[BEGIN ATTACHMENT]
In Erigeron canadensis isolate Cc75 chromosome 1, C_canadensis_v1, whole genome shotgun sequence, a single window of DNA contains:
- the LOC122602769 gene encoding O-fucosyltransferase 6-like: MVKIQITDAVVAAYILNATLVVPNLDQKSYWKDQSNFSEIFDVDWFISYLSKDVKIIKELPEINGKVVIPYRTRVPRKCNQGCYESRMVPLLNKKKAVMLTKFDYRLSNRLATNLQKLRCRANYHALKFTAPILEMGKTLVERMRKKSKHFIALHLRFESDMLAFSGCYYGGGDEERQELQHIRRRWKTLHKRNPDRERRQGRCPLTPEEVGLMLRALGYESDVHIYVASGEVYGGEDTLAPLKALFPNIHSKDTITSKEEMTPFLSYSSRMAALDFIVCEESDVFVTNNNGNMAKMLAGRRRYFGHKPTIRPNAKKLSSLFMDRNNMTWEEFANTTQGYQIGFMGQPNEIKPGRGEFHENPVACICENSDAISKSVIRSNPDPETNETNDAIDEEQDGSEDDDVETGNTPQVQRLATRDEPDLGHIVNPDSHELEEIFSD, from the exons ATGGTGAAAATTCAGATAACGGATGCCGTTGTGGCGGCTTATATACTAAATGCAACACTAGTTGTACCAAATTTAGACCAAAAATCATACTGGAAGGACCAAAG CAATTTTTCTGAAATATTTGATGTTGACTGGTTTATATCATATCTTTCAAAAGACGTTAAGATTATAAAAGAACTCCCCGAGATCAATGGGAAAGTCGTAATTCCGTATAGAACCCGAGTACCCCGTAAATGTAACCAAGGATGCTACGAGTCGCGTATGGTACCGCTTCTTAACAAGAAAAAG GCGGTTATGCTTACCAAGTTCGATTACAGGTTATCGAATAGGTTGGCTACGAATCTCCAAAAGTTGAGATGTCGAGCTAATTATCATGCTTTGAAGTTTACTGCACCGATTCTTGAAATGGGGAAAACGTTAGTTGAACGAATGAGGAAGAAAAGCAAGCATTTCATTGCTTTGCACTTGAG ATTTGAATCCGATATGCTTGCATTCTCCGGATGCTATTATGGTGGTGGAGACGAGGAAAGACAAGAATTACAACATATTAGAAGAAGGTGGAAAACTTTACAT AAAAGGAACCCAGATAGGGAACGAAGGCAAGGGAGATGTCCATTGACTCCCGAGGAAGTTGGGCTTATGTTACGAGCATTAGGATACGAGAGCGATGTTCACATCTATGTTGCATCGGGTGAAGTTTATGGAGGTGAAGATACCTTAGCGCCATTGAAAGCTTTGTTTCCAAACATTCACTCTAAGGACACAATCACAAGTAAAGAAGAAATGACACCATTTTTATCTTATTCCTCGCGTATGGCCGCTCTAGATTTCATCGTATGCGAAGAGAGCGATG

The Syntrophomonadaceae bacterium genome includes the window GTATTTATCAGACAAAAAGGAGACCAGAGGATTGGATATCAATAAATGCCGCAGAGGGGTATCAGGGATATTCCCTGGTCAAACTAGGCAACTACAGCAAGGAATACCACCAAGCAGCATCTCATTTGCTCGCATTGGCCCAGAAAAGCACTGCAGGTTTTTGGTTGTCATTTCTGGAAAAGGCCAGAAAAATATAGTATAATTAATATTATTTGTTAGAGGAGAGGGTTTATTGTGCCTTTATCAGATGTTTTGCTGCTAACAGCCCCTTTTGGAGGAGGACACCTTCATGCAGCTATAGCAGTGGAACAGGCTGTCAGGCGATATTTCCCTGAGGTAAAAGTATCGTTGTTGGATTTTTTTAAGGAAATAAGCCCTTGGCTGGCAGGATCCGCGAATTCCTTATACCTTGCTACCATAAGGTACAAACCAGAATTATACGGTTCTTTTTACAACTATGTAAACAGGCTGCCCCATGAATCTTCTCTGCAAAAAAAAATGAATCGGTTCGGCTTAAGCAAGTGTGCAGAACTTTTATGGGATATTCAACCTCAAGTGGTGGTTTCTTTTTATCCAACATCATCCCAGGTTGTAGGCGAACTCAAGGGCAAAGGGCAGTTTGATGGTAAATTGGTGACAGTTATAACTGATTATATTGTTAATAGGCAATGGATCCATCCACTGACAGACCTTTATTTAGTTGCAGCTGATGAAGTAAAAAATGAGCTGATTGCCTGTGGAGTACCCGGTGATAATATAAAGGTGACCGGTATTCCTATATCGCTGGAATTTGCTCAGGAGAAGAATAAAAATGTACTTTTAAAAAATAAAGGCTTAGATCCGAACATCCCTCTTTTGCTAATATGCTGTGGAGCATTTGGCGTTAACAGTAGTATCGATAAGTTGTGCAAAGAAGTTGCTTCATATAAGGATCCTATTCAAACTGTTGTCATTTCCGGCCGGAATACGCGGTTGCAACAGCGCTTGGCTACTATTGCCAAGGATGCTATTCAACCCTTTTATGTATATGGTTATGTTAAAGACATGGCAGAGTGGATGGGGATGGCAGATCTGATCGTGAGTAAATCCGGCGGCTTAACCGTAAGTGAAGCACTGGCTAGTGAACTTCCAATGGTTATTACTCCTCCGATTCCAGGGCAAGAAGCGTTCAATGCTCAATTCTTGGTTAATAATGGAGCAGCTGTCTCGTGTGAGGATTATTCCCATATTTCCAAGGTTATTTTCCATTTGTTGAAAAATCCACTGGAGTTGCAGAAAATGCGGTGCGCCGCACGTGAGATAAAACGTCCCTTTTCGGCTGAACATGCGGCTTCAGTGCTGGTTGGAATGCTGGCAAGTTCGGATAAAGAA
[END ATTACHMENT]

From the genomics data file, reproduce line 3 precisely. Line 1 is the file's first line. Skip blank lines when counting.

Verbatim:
The Syntrophomonadaceae bacterium genome includes the window GTATTTATCAGACAAAAAGGAGACCAGAGGATTGGATATCAATAAATGCCGCAGAGGGGTATCAGGGATATTCCCTGGTCAAACTAGGCAACTACAGCAAGGAATACCACCAAGCAGCATCTCATTTGCTCGCATTGGCCCAGAAAAGCACTGCAGGTTTTTGGTTGTCATTTCTGGAAAAGGCCAGAAAAATATAGTATAATTAATATTATTTGTTAGAGGAGAGGGTTTATTGTGCCTTTATCAGATGTTTTGCTGCTAACAGCCCCTTTTGGAGGAGGACACCTTCATGCAGCTATAGCAGTGGAACAGGCTGTCAGGCGATATTTCCCTGAGGTAAAAGTATCGTTGTTGGATTTTTTTAAGGAAATAAGCCCTTGGCTGGCAGGATCCGCGAATTCCTTATACCTTGCTACCATAAGGTACAAACCAGAATTATACGGTTCTTTTTACAACTATGTAAACAGGCTGCCCCATGAATCTTCTCTGCAAAAAAAAATGAATCGGTTCGGCTTAAGCAAGTGTGCAGAACTTTTATGGGATATTCAACCTCAAGTGGTGGTTTCTTTTTATCCAACATCATCCCAGGTTGTAGGCGAACTCAAGGGCAAAGGGCAGTTTGATGGTAAATTGGTGACAGTTATAACTGATTATATTGTTAATAGGCAATGGATCCATCCACTGACAGACCTTTATTTAGTTGCAGCTGATGAAGTAAAAAATGAGCTGATTGCCTGTGGAGTACCCGGTGATAATATAAAGGTGACCGGTATTCCTATATCGCTGGAATTTGCTCAGGAGAAGAATAAAAATGTACTTTTAAAAAATAAAGGCTTAGATCCGAACATCCCTCTTTTGCTAATATGCTGTGGAGCATTTGGCGTTAACAGTAGTATCGATAAGTTGTGCAAAGAAGTTGCTTCATATAAGGATCCTATTCAAACTGTTGTCATTTCCGGCCGGAATACGCGGTTGCAACAGCGCTTGGCTACTATTGCCAAGGATGCTATTCAACCCTTTTATGTATATGGTTATGTTAAAGACATGGCAGAGTGGATGGGGATGGCAGATCTGATCGTGAGTAAATCCGGCGGCTTAACCGTAAGTGAAGCACTGGCTAGTGAACTTCCAATGGTTATTACTCCTCCGATTCCAGGGCAAGAAGCGTTCAATGCTCAATTCTTGGTTAATAATGGAGCAGCTGTCTCGTGTGAGGATTATTCCCATATTTCCAAGGTTATTTTCCATTTGTTGAAAAATCCACTGGAGTTGCAGAAAATGCGGTGCGCCGCACGTGAGATAAAACGTCCCTTTTCGGCTGAACATGCGGCTTCAGTGCTGGTTGGAATGCTGGCAAGTTCGGATAAAGAA